A kayak! Ideally 12ft+ unless you are going to be fishing very close to shore. I started out with a small 9.5ft Malibu Mini-x. Whilst this was good very close in I soon realised the error in my ways. It was slow to paddle and being so short, it veered with each paddle stroke. In a strong wind it made very little progress. In hindsight I should have waited until I could afford a longer kayak that paddled more efficiently as I soon outgrew the Malibu Mini-x and purchased a Tarpon 120. This kayak suited me very well for a good few years. It paddled much better and I started to explore further off shore. As a new person to the sport, I would look for a good second hand deal. You can often get all of the basic gear for around £600 second hand. A good site to find a deal would be Anglers Afloat. Keep an eye out for a Tarpon 120, Ocean Kayak Trident 13, Ocean Kayak Prowler 13, RTM Abaco, Viking Reload, Viking Profish 400 or Perception Triumph. These are all well-known brands that would be a great platform to get started with.
I would start with 1 rod initially and then move to two once more comfortable. There are loads of rods advertised as ‘kayak fishing’ rods that are simply too short. Don’t get the 3-4ft rods. You want a rod that you can move around the bow of the kayak if you need to. I fish with a few different rods but all are around the 7 to 7.5ft length. Try to get one with a short(ish) butt section. They feel much better on the kayak when there isn’t that much room to manoeuvre. I fish with a variety of different strength rods but a personal favourite of mine for almost all the fishing I do is the Shakespeare Ugly Stik GX2 Kayak rod in the 6/12lb class (http://www.shakespeare-fishing.co.uk/catalogue/rods,20778/ugly-stik-gx2-kayak,8862.html ). I love this rod and would highly recommend it from lure fishing to anchored up bait fishing. It has great sensitivity but has no problem pulling up a big cod in a strong tide.
The reels and line
I fish with multipliers when bait fishing and spinning reels when lure fishing. I like multipliers in the 6000 or 6500 size. The abu 6500 feels a good size to me when paired with the Shakespeare Ugly Stik. I buy the old Abu’s off EBay. The older models that were made in Sweden seem to be much better made than the newer ones. Kayak fishing destroys reels as you will find out. These older models seem to last compared with a number of others I’ve gone through that seize up in no time. I use 30lb braid on my abu’s. I swear by braid. Mono just doesn’t give me the feeling I need to detect the subtle bites and also created too much drag for me when anchored up in a good current. The braid allows me to use much less lead to hold the bottom allowing me to fish with a lighter class of rod that gives me much more sport when I hook up with a good fish.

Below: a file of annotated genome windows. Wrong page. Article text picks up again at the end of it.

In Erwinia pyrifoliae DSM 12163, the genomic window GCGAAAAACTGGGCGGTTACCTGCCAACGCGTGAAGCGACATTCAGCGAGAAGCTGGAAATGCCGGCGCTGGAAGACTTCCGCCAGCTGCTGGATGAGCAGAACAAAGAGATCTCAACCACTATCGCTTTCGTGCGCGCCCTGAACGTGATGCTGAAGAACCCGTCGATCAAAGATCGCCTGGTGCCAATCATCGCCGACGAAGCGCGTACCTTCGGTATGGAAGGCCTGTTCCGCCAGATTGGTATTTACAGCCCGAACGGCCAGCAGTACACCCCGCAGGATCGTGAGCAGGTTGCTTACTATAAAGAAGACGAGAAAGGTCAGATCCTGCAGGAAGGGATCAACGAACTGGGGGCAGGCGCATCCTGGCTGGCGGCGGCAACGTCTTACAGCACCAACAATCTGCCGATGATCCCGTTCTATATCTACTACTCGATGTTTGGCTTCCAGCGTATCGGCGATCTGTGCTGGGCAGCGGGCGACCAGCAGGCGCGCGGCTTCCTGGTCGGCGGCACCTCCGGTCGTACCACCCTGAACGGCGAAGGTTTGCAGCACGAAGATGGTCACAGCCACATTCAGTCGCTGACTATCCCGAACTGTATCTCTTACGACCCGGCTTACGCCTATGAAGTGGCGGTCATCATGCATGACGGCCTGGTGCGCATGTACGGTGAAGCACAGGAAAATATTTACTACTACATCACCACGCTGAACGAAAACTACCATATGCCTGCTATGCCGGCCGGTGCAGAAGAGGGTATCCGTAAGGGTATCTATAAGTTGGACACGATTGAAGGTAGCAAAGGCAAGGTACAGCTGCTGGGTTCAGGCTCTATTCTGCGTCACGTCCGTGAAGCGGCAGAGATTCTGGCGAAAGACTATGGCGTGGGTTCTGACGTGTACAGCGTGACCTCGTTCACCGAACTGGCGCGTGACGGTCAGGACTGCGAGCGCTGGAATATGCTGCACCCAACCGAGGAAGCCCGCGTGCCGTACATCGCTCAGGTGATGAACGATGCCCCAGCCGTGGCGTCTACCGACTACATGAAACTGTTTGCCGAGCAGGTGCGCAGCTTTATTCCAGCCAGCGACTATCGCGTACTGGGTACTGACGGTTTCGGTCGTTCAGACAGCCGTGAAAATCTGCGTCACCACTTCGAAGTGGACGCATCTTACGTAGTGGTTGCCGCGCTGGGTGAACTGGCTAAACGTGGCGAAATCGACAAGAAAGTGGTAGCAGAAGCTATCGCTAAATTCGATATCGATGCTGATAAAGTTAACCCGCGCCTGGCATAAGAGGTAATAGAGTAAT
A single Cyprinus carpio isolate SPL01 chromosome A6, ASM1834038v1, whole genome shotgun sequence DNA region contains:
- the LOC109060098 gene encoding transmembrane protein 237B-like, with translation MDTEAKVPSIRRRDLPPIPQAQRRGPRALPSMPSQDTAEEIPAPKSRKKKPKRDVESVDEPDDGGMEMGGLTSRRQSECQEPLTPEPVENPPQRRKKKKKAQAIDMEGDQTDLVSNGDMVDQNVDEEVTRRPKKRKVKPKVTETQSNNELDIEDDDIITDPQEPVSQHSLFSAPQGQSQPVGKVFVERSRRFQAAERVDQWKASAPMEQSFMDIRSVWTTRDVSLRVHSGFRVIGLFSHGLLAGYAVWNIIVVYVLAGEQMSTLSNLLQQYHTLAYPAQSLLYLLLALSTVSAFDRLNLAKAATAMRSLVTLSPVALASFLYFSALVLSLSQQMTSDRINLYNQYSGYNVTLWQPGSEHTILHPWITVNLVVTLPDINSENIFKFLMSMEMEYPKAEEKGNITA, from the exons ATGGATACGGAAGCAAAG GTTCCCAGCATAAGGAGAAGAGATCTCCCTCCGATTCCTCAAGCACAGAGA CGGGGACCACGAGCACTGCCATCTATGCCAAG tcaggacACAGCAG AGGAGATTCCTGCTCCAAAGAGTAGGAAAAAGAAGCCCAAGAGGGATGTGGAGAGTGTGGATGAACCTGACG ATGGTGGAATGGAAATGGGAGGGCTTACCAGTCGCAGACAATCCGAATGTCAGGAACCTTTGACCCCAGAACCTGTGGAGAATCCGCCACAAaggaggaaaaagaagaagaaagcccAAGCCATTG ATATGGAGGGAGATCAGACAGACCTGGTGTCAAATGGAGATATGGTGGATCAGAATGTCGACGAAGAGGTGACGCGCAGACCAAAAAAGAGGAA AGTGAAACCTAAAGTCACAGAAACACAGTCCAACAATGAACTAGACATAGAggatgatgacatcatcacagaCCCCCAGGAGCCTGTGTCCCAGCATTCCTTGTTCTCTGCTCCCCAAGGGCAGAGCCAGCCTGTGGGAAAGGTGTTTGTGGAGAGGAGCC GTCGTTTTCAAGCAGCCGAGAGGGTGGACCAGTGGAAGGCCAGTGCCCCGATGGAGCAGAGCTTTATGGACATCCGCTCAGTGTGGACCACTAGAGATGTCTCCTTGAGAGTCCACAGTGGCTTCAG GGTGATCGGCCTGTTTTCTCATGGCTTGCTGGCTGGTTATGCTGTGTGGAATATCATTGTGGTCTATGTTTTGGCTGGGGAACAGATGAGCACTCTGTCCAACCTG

For lure fishing I use a spinning reel. I’ve been through quite a few due to the harsh conditions they have to go through on the kayak. One that is lasting much longer than the others is the Abu Cardinal 174 SWI. This is around the ‘4000’ size which again, feels good with the rods I use. I use this with 20lb braid. Link: http://www.abugarcia-fishing.co.uk/catalogue/reels,767/cardinal-swi,5061.html
– Leashes, leashes and more leashes. Leash everything down so you don’t lose it!
– An anchor with anchor line fitted to the kayak (unless you want to drift fish all the time)
– A kayak trolley. There is only one in my opinion which is the C-Tug.
– Selection of rigs. Keep it simple. A running ledger will do fine for bait fishing and a shad with weighted jig head for lure fishing.
Steps to becoming a proficient kayak fisherman:
1) At the beginning, go out with company without the fishing gear on a flat calm day. Paddle out a short distance and chuck yourself off. Then practice getting back on to the kayak. This skill is essential. You shouldn’t be heading out to sea with loads of gear aboard if you cannot perform a re-entry. It isn’t difficult but does need practice. This video is great at explaining the steps so watch it a few times and then get out there and try it for yourself.
Once you are confident at re-entries ensure you are happy paddling the kayak. A good paddling technique will see you going further with less energy so it would be worth watching some videos online such as this one:
2) You are now confident at kayak re-entries. It is now time to head out and go fishing. Take just one rod with you and stay fairly close to shore. Go with an experienced kayak fisherman. Enjoy yourself and catch fish.
3) Ideally repeat step 2 a good few times until you are feeling really confident. Then take a couple of rods out. Practice anchoring in a slight current. Anchoring carries risks, especially if you get caught side on to the current so practice in good company. This video shows you how it should be done:
4) Wherever possible, kayak fish with company. Over time you will get to figure out your limits. I do kayak fish on my own quite a bit as do quite a few I know but this comes with time. You need to be very confident in your own abilities before you do this and fishing with company is always going to be safer.
Have any questions? Just add a comment below. I’ll be happy to help.